Residents of snowy, northern U.S. cities are at risk of vitamin D deficiency and worse, may not even know it.
During Buffalo's winter months, nearly 50 percent of people have insufficient amounts of vitamin D and 25 percent may be considered deficient, say researchers at the University at Buffalo School of Public Health and Health Professions.
Those most at risk: the elderly, pregnant and nursing women, and people of color, whose skin acts as a natural sunscreen.
Unlike other vitamins, vitamin D is created by the body when the skin absorbs ultraviolet sunlight. But during winter months, people wear more clothes, are less likely to spend time outside and direct sunlight is hard to come by due to the Earth's tilt away from the sun. During the winter months in the northern U.S. and Canada, the sun’s rays are not strong enough to stimulate vitamin D synthesis in the skin.
Maintaining proper levels is crucial due to the vitamin's widespread effect on the body; every cell in the body is responsive to vitamin D. If you're deficient, you won't see the health effects for years and it could take months to get your levels back up, the researchers state.
Deficient levels of vitamin D may result in:
• Lower bone density
• Weakened immune system
• Increased risk for type 2 diabetes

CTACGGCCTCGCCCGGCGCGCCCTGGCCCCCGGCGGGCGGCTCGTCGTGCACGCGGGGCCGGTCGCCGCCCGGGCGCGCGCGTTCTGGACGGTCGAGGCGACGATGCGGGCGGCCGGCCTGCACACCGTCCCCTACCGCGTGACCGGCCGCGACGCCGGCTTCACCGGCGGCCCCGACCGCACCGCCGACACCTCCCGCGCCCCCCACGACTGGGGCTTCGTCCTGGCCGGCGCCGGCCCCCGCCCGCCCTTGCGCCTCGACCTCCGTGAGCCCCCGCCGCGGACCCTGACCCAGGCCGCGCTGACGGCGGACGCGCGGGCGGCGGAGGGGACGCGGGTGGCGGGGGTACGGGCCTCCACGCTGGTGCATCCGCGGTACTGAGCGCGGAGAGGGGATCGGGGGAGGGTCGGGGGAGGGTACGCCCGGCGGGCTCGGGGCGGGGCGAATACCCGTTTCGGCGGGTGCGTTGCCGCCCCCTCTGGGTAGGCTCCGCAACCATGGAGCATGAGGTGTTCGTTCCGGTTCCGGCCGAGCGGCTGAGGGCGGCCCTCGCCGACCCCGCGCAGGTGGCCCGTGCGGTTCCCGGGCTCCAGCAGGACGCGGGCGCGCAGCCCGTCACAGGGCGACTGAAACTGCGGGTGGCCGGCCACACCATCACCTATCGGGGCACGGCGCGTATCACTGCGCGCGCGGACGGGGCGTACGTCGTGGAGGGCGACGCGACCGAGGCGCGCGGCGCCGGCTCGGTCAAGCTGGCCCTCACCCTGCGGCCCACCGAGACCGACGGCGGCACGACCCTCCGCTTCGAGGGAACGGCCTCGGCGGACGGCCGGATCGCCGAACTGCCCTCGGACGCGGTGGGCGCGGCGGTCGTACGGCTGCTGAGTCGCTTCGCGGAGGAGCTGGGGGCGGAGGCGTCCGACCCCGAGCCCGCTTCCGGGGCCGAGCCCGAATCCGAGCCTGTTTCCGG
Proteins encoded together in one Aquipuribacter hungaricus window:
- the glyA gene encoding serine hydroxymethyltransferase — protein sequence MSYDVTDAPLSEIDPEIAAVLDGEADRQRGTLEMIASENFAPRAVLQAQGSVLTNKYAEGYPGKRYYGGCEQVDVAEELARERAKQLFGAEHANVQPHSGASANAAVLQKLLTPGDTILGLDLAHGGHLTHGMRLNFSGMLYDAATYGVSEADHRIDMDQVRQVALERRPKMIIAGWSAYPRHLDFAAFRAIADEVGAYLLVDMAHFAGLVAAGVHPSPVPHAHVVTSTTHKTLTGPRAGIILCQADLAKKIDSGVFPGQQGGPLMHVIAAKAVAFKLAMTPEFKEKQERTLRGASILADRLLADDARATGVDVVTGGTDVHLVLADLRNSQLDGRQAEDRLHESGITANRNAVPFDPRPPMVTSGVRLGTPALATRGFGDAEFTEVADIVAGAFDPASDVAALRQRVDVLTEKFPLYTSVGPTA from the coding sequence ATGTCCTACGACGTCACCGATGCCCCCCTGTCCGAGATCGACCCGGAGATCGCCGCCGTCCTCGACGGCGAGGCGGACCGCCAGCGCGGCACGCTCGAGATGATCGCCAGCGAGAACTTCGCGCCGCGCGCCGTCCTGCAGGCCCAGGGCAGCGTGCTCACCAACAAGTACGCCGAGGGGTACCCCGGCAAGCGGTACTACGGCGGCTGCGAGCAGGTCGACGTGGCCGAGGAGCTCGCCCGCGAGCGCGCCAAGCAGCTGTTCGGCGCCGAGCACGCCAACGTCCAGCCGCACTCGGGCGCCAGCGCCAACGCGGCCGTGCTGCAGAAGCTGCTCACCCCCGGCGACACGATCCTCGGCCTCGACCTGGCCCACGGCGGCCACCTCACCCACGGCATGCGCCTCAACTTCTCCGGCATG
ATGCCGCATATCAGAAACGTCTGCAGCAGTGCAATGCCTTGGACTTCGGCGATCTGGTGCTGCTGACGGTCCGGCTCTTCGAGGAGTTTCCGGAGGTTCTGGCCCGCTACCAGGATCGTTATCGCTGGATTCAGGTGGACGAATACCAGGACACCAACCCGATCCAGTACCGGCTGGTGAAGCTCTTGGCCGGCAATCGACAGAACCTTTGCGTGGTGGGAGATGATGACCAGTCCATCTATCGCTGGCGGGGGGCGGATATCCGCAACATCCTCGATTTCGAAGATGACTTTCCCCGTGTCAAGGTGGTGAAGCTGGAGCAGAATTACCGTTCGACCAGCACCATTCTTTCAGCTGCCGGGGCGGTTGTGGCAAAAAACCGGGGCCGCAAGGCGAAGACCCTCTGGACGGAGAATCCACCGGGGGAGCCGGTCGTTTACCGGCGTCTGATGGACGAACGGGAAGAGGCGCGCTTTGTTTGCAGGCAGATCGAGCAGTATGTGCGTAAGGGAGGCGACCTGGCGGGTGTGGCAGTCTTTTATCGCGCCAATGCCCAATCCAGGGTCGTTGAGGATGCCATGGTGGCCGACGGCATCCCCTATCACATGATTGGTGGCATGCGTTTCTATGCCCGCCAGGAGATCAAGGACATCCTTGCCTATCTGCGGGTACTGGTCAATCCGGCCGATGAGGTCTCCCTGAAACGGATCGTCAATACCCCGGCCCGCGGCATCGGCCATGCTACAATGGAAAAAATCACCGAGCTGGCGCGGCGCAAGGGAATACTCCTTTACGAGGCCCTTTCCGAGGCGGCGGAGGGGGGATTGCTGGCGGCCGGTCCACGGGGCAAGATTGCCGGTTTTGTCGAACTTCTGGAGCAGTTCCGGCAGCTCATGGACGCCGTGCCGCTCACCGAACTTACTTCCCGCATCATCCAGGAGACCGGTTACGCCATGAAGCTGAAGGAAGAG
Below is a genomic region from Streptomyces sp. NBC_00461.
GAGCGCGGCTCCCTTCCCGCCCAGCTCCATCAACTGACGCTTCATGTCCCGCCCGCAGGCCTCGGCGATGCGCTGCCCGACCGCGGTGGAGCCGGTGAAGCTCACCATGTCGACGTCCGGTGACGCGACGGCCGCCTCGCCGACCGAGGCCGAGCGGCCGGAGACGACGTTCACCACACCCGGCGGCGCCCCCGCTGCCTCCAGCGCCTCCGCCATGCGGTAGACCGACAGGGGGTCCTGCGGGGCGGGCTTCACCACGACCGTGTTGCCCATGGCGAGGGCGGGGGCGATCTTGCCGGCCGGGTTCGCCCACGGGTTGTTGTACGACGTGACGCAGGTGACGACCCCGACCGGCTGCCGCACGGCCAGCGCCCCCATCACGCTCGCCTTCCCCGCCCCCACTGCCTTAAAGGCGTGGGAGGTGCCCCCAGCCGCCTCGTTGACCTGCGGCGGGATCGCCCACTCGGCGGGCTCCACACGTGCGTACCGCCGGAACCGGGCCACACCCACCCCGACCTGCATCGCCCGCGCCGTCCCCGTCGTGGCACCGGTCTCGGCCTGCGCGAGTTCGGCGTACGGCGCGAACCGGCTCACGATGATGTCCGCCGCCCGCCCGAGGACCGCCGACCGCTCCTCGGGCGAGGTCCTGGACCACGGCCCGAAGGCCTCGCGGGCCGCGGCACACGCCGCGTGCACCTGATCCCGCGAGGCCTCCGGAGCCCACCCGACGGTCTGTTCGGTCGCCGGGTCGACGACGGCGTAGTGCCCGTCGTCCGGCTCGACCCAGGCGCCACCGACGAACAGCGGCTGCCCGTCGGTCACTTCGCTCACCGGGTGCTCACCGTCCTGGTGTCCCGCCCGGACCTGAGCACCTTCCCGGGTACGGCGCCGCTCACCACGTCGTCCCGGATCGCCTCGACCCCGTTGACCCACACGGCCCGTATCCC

• Higher susceptibility to some cancers
• Increased risk of death from cardiovascular disease
• Cognitive impairment in older adults
The elderly, whose skin produces lower amounts of the vitamin, often suffer difficulty with functional fitness, such as opening cans or standing up, when vitamin D levels are low.
Insufficiency is of particular concern in pregnant women and nursing mothers because it affects children at a time when their bones are developing and can result in rickets, the softening of bones.
For people who live in northern latitudes during the winter months are recommended to take 1,000 to 2,000 IU (international units) of vitamin D3 a day. The safe upper limit is 4,000 IU per day.
Vitamin D is found naturally in only a few foods, such as some fatty fish (mackerel, salmon, sardines), fish liver oils and eggs from hens that have been fed vitamin D. In the US and Canada, fluid milk is fortified with vitamin D so that they contain 100 IU per 1 cup (250 ml).
Source: The University at Buffalo
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